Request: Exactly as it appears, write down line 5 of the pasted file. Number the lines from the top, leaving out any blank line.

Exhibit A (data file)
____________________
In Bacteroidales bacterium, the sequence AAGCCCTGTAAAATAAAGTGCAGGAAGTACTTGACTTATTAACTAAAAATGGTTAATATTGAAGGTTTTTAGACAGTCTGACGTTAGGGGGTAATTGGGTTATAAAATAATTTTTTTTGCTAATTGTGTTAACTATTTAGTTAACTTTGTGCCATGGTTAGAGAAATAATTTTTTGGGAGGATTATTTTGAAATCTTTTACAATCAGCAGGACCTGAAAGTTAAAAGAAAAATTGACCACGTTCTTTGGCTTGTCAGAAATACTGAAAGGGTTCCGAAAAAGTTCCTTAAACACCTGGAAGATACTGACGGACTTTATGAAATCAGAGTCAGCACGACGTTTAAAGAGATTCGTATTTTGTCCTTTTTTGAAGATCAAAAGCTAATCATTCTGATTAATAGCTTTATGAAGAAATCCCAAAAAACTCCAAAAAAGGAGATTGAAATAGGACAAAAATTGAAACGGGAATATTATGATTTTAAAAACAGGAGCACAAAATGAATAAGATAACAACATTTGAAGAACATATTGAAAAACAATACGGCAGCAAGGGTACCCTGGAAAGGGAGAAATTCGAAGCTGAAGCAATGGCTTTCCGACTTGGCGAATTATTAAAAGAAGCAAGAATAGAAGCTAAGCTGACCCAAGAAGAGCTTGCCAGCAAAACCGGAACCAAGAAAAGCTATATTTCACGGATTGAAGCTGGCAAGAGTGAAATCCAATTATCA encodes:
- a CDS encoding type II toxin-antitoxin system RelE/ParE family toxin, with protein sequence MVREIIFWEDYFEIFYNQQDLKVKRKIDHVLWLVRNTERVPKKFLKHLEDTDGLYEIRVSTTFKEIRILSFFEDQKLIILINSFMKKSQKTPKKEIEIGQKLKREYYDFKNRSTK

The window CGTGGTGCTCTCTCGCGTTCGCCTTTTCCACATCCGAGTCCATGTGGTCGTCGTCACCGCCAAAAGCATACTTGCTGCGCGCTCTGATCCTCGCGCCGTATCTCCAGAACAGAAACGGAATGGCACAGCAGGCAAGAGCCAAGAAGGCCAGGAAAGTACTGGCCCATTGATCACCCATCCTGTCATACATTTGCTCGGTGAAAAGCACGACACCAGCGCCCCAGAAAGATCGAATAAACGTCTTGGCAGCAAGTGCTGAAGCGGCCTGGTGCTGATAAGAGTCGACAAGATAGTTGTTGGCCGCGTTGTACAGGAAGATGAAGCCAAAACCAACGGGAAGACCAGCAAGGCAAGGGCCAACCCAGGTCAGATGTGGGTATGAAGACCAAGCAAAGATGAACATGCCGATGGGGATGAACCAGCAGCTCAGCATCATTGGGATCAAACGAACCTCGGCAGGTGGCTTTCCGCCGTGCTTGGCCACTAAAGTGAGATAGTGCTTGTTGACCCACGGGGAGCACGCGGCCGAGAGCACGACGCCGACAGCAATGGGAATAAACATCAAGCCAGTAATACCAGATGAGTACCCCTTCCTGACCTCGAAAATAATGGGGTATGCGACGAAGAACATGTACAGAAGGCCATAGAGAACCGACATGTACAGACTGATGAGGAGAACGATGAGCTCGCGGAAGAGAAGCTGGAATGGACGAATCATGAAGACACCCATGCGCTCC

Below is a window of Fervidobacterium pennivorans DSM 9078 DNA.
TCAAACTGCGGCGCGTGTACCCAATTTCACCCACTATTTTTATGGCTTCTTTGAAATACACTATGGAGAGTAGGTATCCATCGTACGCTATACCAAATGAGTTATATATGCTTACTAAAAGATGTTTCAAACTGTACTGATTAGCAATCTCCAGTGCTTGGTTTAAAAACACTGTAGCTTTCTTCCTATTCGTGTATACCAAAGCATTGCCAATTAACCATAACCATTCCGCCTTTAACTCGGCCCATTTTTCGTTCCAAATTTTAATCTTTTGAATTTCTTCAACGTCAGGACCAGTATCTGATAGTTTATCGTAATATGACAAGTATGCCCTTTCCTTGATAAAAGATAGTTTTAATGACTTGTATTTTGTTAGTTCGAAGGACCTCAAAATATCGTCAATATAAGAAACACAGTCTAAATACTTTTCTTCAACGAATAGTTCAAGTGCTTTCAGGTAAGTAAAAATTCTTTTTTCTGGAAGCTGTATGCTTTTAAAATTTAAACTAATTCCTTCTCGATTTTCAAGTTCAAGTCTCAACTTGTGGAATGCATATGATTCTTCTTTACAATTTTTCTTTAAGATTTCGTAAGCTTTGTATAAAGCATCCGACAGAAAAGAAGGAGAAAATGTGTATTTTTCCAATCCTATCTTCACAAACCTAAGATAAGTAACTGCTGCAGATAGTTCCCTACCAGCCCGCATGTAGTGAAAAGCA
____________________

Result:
TCAAACTGCGGCGCGTGTACCCAATTTCACCCACTATTTTTATGGCTTCTTTGAAATACACTATGGAGAGTAGGTATCCATCGTACGCTATACCAAATGAGTTATATATGCTTACTAAAAGATGTTTCAAACTGTACTGATTAGCAATCTCCAGTGCTTGGTTTAAAAACACTGTAGCTTTCTTCCTATTCGTGTATACCAAAGCATTGCCAATTAACCATAACCATTCCGCCTTTAACTCGGCCCATTTTTCGTTCCAAATTTTAATCTTTTGAATTTCTTCAACGTCAGGACCAGTATCTGATAGTTTATCGTAATATGACAAGTATGCCCTTTCCTTGATAAAAGATAGTTTTAATGACTTGTATTTTGTTAGTTCGAAGGACCTCAAAATATCGTCAATATAAGAAACACAGTCTAAATACTTTTCTTCAACGAATAGTTCAAGTGCTTTCAGGTAAGTAAAAATTCTTTTTTCTGGAAGCTGTATGCTTTTAAAATTTAAACTAATTCCTTCTCGATTTTCAAGTTCAAGTCTCAACTTGTGGAATGCATATGATTCTTCTTTACAATTTTTCTTTAAGATTTCGTAAGCTTTGTATAAAGCATCCGACAGAAAAGAAGGAGAAAATGTGTATTTTTCCAATCCTATCTTCACAAACCTAAGATAAGTAACTGCTGCAGATAGTTCCCTACCAGCCCGCATGTAGTGAAAAGCA